We are about to have an instructive, but depressing, demonstration of the realities of modern Britain. We will be able to compare and contrast the BBC news and current affairs teams' handling of this story with their campaign against News International. Just imagine if the phone-hackers had worked for Newsnight and Savile had worked for Sky News!
Predictable though it all was, it was still disturbing to follow Panorama's account of the decision-making process within the Corporation. There was lots of high-falutin' stuff about editorial independence and a clear concern for the BBC's reputation. There was also some po-faced nonsense about depending on the trust of a public that, trusting or not, it will continue to plunder by use of state force. Not one person (apart from those making official statements once the story was out and the lady reporter from Newsnight who will no doubt pay for it when the storm has passed) expressed any convincing concern for their customers-by-force. Some of whom have, it seems, been abused by members of the collective and friends under their protection.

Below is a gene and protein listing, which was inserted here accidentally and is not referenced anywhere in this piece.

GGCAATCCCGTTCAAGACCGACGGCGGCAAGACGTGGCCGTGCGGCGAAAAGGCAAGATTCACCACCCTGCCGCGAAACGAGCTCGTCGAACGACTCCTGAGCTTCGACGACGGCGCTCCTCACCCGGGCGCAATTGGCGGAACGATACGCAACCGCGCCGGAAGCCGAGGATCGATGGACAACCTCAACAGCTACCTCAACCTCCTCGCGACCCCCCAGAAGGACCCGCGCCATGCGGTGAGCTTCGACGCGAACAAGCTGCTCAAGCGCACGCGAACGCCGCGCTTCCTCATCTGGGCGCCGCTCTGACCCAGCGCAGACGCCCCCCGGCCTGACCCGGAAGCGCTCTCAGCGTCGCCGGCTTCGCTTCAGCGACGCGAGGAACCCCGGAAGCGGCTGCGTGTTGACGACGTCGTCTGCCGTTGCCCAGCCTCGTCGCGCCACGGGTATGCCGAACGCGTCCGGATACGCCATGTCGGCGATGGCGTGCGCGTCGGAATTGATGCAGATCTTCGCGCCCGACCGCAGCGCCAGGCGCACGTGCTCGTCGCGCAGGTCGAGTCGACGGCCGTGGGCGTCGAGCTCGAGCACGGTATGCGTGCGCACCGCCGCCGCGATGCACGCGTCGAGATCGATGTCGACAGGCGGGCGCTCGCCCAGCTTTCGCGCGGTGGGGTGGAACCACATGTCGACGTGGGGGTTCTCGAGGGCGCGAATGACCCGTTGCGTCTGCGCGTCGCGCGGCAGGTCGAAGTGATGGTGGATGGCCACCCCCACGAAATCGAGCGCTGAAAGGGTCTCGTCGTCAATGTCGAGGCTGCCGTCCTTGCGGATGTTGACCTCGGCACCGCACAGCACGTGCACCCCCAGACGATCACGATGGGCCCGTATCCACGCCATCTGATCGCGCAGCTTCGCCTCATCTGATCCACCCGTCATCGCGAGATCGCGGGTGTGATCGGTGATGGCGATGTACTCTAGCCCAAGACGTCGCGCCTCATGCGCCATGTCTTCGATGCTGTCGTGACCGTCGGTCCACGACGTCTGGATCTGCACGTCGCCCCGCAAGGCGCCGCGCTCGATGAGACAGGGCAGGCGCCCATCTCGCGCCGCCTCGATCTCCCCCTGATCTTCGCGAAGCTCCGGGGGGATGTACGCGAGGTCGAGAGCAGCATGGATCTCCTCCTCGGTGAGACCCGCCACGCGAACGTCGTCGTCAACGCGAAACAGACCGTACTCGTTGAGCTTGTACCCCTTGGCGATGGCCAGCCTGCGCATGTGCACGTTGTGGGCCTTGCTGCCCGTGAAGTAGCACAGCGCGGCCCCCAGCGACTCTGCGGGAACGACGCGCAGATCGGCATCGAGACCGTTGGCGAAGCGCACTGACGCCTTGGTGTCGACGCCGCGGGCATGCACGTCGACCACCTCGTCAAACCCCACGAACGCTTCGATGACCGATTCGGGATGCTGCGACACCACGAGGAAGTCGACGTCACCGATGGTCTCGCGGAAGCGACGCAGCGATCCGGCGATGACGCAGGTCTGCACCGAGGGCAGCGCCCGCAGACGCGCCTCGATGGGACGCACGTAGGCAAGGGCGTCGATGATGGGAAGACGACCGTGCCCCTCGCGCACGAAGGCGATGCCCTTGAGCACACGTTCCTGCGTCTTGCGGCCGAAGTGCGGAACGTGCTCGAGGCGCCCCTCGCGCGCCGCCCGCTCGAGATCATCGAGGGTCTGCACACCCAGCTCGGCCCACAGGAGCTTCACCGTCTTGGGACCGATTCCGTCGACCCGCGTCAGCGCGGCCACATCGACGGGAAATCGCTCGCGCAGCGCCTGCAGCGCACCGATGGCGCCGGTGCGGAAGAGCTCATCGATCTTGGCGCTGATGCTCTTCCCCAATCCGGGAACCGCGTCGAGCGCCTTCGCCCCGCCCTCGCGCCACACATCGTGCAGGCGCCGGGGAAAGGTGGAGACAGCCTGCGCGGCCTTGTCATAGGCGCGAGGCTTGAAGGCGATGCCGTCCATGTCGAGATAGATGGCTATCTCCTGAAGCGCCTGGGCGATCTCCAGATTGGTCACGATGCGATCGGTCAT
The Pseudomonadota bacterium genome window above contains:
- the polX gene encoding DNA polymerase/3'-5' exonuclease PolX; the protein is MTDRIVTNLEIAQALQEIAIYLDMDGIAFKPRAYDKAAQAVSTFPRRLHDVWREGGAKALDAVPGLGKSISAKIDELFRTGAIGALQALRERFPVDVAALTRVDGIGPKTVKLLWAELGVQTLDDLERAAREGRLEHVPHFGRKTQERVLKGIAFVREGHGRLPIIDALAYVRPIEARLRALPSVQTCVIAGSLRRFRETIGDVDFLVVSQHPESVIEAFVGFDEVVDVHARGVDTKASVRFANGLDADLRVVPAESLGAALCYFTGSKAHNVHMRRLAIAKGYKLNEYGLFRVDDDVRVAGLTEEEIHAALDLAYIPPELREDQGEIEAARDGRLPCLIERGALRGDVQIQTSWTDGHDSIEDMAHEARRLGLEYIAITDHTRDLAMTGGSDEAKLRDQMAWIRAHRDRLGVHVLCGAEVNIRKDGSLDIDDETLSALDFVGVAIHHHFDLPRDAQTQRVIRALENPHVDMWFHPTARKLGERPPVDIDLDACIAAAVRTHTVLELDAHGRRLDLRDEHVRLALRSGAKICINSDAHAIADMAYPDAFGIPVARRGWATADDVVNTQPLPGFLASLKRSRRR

I watched the faces of the people making the allegations and it brought back another memory from the days of watching Jim'll Fix It. I found a girl from my school in a drunken heap at the side of the road on my way home from a date with my girlfriend one night. I tried to help her to go home. It turned out she was in social services care and lived in a nearby childrens' home. When I offered to take her there she begged me not to. She offered sex if I would take her somewhere, anywhere, else. Indeed, "offered" is something of a euphemism. If I had a victim mentality, I would say she attempted rape. I was able to restrain her and decline her offer.
I asked if she had relatives and she told me about an uncle who lived in the area. In retrospect, I worry that she made him up or that her relationship with him was rather different, but I was a naive teenager. I took her to a nearby pub and gave her the money to call him. I left her in the care of the publican, once assured her uncle was on his way.
I later found out that she lived in one of the homes at the centre of a notorious scandal. It rather explained both her reluctance to go there and her use of sex as a currency. I now dread to think what she was going through while I was enjoying a safe and happy childhood. I am ashamed to have ever thought myself hard done to by my strict parents, when I consider what that girl had been put through by the "caring" state professionals paid to look after her.